9. Ten Interesting Things About This Week: 1. I peeled grapes today for cod veronique. I thought peeled grapes were one of those things somebody made up, that nobody actually did. I was wrong. (They’re actually not that hard!) 2. I finally turned out a perfect rice pilau, and the first perfect glazed carrots I’ve done since the first test. 3. I watched a video on Jean-Louis Palladin yesterday. He looked like “Weird Al” Yankovic and I immediately developed a simultaneous crush on him and feeling of sorrow that he is no longer with us and enlivening the DC culinary scene. 4. Corduroy is unable to commit to giving me hours for my externship. As a result, I am heading to Ortanique tonight to check them out. 5. I feel a little sick and accordingly sluggish. Many people also feel this way. Today two people were out and three people left school early. I am tempted to chomp on some horseradish root to clear my schnozz. Kristin is coping by eating more of the Thai chiles Chef Somchet grows than usual. She scares me. 6. I saw a durian at the Thai market yesterday. I visited with Chef Somchet during lunch prep so she could pick up a few items. I wanted to buy it but she kept telling me it stinks and the flavor isn’t worth the stink factor. I told Amy about it later and she agreed it was cool and she wanted to see what it was like. I’d rather open it up at school than at home, where I might have to live with the aroma. 7. I have a test on Friday and have barely had time to prepare my notebook, much less study. This is the second to last test we will be given. I am a little tired of the tests (perhaps bored is a better word to use?), but I am not at all ready to start externing. I just want school to last and last, even if it means I don’t get paid and I have to take a test every week. 8. I forgot my apron for the first time today. Kristin kindly loaned me one of hers. I’ve never forgotten any necessary item before. I think it’s because I’m under the weather. I’m embarrassed by this. 9. I will be assisting with a culinary student-pastry student collaboration: the annual gingerbread house. Every year, students get together, decide on a theme, plan the house, and build it out of entirely edible materials. (Well, you may not want to EAT things like pastillage, but they are technically edible. Just not very palatable.) This week, we picked our theme: Harry Potter. One of the pastry students has already sketched some general ideas, and we hope to decide more about who does what after class tomorrow. I hope I can make enough time for the project, and I look forward to learning more about marzipan, pastillage and sugar work through my contributions to the project. 10. For all of these reasons, I wrote this post in about 5 minutes before running out the door. I apologize for the brevity of my entry, and promise much more substance and detail on Sunday.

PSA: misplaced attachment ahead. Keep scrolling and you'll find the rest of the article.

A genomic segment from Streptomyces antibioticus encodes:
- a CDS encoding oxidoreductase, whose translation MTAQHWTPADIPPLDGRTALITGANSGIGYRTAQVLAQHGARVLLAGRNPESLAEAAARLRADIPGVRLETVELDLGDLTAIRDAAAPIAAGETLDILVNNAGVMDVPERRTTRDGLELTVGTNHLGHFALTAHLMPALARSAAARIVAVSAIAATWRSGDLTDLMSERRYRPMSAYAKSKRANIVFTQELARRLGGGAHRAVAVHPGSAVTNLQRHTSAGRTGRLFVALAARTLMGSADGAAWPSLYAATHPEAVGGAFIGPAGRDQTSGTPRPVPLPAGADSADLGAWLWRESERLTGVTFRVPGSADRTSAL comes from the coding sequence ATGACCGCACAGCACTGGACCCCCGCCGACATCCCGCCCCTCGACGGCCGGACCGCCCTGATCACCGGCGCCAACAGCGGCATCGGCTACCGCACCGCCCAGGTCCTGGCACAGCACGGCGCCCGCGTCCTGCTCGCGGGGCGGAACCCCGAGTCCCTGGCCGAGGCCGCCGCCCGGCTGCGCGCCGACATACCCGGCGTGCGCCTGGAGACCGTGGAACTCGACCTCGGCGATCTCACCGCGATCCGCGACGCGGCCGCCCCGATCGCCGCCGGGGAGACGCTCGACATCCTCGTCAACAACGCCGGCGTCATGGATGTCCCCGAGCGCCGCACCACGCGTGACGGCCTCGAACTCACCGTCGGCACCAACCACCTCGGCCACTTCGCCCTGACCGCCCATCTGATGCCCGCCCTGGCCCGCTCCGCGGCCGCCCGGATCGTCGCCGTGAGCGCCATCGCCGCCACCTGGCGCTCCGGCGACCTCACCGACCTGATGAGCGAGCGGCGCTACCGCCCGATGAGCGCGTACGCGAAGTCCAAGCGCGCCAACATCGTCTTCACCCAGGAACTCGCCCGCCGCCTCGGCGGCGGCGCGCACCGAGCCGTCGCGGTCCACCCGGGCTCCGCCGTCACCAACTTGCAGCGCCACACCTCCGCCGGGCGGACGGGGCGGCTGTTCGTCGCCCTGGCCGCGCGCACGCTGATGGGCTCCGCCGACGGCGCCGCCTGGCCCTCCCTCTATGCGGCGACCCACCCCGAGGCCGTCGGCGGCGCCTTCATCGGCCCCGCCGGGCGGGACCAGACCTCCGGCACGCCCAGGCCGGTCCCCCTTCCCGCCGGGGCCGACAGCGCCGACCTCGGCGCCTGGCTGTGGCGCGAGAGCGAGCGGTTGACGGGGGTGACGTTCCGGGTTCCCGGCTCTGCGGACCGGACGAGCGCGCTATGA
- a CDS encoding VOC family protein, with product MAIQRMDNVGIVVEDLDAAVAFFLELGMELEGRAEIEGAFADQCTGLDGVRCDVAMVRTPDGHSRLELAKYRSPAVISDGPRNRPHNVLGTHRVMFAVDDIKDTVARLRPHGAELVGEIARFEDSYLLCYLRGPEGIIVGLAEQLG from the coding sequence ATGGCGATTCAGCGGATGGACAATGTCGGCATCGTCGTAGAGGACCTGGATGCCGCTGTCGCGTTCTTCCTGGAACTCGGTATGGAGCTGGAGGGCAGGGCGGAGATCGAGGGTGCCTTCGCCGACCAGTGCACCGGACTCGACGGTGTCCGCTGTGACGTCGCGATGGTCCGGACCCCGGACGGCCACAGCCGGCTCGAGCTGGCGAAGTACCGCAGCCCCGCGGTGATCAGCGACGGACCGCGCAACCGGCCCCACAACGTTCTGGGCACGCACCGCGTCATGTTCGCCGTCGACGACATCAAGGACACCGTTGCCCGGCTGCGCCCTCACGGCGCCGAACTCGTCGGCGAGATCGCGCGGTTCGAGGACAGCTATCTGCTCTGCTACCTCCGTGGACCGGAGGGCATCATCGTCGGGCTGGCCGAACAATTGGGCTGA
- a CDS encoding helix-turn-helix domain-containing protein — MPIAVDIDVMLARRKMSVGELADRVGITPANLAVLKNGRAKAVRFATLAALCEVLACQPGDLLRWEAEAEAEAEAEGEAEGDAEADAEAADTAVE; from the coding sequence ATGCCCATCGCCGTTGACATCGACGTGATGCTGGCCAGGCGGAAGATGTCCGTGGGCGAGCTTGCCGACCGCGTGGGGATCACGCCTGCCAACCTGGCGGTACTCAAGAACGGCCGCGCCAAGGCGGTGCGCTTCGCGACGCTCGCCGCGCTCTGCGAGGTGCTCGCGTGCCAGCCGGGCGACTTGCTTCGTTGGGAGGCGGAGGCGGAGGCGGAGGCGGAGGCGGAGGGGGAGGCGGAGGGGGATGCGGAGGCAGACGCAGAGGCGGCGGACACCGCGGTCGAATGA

10. dave88

    Which '.com' has Better Recipes

    I prefer Epicurious of course. [ed. really, egullet has the best.]
  11. Hi.....i thought i would throw this out and see if anyone has any suggestions. I have a friend comming who has been a raw foodist for many years. Does anyone have any suggestions on raw food resturants or cafes in the sea/tac area? Or... does anyone know of anyplace doing raw food takeout ? I have tasted some of her dishes and they are very creative and quite good. She is excited about the northwest and i thought there might possibly be a thriving raw foods community in this area. I have a week till she gets here...any suggestions you have would be a help. Thanks
  12. Fat Guy

    Restaurants Since 9/11/01

    What are your favorites that have opened since 9/11, and which of the ones that have closed do you miss the most?
  13. #AndNew @TheNotoriousMMA in 13 seconds! Congrats!